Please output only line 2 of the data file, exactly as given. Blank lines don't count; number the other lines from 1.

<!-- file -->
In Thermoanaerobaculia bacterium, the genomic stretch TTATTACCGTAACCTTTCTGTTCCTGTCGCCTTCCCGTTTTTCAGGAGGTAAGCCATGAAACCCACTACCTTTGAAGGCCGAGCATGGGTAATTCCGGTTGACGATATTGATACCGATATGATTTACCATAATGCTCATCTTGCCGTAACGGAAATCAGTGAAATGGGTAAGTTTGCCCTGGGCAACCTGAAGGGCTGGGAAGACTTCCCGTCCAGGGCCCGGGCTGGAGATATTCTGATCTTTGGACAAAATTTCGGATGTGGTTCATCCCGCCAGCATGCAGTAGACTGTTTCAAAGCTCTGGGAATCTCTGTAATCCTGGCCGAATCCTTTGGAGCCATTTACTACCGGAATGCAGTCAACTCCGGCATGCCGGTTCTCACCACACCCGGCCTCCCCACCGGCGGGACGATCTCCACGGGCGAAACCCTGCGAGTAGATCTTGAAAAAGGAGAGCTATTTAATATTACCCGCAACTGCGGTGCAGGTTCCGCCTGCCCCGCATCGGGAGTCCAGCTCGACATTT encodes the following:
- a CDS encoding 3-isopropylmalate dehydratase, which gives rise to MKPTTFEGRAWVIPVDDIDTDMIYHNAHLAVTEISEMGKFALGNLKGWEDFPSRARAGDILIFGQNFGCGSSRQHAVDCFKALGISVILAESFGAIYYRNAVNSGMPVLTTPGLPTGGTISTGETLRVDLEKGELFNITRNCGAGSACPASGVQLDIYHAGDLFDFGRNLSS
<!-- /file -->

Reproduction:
- a CDS encoding 3-isopropylmalate dehydratase, which gives rise to MKPTTFEGRAWVIPVDDIDTDMIYHNAHLAVTEISEMGKFALGNLKGWEDFPSRARAGDILIFGQNFGCGSSRQHAVDCFKALGISVILAESFGAIYYRNAVNSGMPVLTTPGLPTGGTISTGETLRVDLEKGELFNITRNCGAGSACPASGVQLDIYHAGDLFDFGRNLSS